As educators, we have a responsibility to all students to not only help them achieve academically, but to also prepare them for life as productive, contributing, global citizens.
For our students with disabilities, this is a more involved and comprehensive process. These students require repetition and hands-on experiences to acquire the skills necessary for success beyond school walls.
At Salem High School in Virginia, we’ve developed a comprehensive approach to educating our students with cognitive delays. In doing so, we have implemented a program that strives to send our students across the stage equipped for the working world and prepared to live as independently as possible. Here are the seven steps we take to make this vision a reality.
1. Evaluate interests and opportunities
Since natural skills and curiosity lead to greater engagement, we begin the process freshman year by exploring a student’s strengths, interests, and preferences to determine what line of work they would be the most successful in.
In addition, we focus on jobs available in a student’s neighborhood that increase the likelihood of students securing and maintaining employment. Our instruction is then centered on work skills relevant to the community and functional living skills that increase the probability of independence in adulthood.
2. Tap into community partners and businesses
Community connections are important for businesses and students—businesses need talent and our students need jobs. Building relationships with local companies allows our school to place students in the community for non-paid work experiences and increase the opportunities for paid employment in the future.
Businesses have expressed their appreciation with the skill levels our students demonstrate, which translates into less resources needed to train them once they are hired.
3. Don’t attempt to do it alone
Teaching any student takes a village, but it’s all the more important for students with disabilities to be surrounded by proven resources that will support their growth. Our teachers use the Adapted Career Education Series, which has significantly increased our teachers’ comfort with providing job and life skills instruction, as well as positively impacting our student outcomes.
4. Use data to identify what works
We gather data before, during, and after instruction to inform our methods, evaluate progress, and ascertain level of mastery. Doing so helps us determine the appropriate support a student may need in the work environment so that we can place them in the right job.
Data also helps us assess the program as a whole. Our students with disabilities are experiencing success in a classroom setting that some of them have never known. Post-test scores have shown a 40 percent growth on average, and the performance-based assessment indicates a proficient rating for the majority of our students.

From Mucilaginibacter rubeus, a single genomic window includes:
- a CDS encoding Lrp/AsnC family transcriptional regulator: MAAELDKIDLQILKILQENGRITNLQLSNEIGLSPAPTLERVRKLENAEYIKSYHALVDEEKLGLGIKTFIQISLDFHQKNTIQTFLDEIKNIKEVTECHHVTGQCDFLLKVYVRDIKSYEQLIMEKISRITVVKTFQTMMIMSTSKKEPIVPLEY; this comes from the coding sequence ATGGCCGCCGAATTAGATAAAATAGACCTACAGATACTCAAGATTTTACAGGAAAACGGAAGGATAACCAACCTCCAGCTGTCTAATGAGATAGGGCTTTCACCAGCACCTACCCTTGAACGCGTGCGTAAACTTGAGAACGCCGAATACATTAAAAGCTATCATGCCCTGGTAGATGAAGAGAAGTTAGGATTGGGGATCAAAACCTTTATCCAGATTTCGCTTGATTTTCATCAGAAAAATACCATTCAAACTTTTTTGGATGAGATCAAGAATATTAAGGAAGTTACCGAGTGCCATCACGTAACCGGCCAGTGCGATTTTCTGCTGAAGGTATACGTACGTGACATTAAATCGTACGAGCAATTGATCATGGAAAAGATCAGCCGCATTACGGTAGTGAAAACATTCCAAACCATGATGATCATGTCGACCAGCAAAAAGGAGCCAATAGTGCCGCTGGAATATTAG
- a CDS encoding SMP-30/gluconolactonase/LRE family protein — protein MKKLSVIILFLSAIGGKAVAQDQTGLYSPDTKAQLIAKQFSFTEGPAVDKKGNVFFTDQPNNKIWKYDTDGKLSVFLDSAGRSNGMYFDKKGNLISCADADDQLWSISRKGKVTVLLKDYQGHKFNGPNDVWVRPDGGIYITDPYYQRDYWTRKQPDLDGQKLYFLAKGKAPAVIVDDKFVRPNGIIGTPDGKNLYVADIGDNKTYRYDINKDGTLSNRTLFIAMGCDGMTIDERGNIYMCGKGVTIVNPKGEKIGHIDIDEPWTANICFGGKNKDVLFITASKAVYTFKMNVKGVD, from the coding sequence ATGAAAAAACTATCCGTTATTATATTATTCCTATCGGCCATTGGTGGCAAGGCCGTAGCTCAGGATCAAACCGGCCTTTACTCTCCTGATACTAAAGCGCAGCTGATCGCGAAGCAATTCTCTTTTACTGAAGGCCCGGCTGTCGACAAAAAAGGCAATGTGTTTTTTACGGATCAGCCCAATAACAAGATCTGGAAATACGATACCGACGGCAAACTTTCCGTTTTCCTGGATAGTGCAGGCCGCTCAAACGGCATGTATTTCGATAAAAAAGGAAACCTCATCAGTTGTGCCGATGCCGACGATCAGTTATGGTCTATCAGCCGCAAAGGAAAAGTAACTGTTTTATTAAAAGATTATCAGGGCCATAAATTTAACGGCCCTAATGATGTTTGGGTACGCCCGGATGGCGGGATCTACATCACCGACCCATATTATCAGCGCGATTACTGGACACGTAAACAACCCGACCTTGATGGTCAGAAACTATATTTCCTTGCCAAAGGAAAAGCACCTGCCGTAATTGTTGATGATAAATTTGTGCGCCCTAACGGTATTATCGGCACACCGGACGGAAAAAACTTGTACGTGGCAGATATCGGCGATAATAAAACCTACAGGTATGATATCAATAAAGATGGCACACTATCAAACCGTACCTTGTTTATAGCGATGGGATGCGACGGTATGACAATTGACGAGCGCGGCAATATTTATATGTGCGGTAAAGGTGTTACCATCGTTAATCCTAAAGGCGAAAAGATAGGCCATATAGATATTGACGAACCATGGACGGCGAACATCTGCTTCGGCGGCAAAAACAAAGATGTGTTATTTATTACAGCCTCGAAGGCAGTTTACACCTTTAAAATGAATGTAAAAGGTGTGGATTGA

5. Take a holistic approach to instruction
It’s no secret that students learn in different ways. This is even truer for students with disabilities. By using whole-group instruction, teacher modeling, video modeling, individual practice, and performance-based demonstration and assessment, we can provide instruction that benefits all learners in the ways that they learn best.
6. Don’t neglect important soft and life skills
In addition to on-the-job training, our instructional time addresses portfolio assembly, communication and interpersonal skills, appropriate workplace dress, and interviewing skills.
Since teamwork is another important soft skill, our students work together to formulate ideas and solutions to work-based problems and discuss pros and cons of different options with the goal of group consensus.
To encourage as much independence as possible, we also practice hygiene, basic cleaning, simple food preparation, money management, navigating the community, and self-determination.
7. Put skills to practice
As part of our instruction, students watch short video clips that introduce them to the various jobs and what they involve. Afterwards, they put these skills into practice. First, we demonstrate a skill, then we do it together, and finally the kids are able to do it for themselves. For example, when practicing grocery-clerking skills, students practice bagging actual groceries in paper, plastic, and reusable bags.
In addition to daily practice, our school hosts “Mock Interview Days,” where volunteer interviewers score our students based on their clothing choices, greeting, handshake, eye contact, posture, body language, and answers to questions. Students’ receive feedback from their interviewers and practice areas where they may have scored low. Our goal is to make the experience as realistic as possible in a safe nurturing environment where it’s acceptable to struggle and successes are celebrated by all.
Once our students have demonstrated basic to proficient skill levels, they are placed in the community in non-paid positions. Essentially, the classroom has moved from the school building to the community.
Our school is dedicated to preparing all students to succeed, achieve, lead, excel, and make a positive difference as productive citizens. We practice this daily in our classrooms for students with disabilities and feel confident when they walk across that stage at graduation they are ready for the working world and beyond.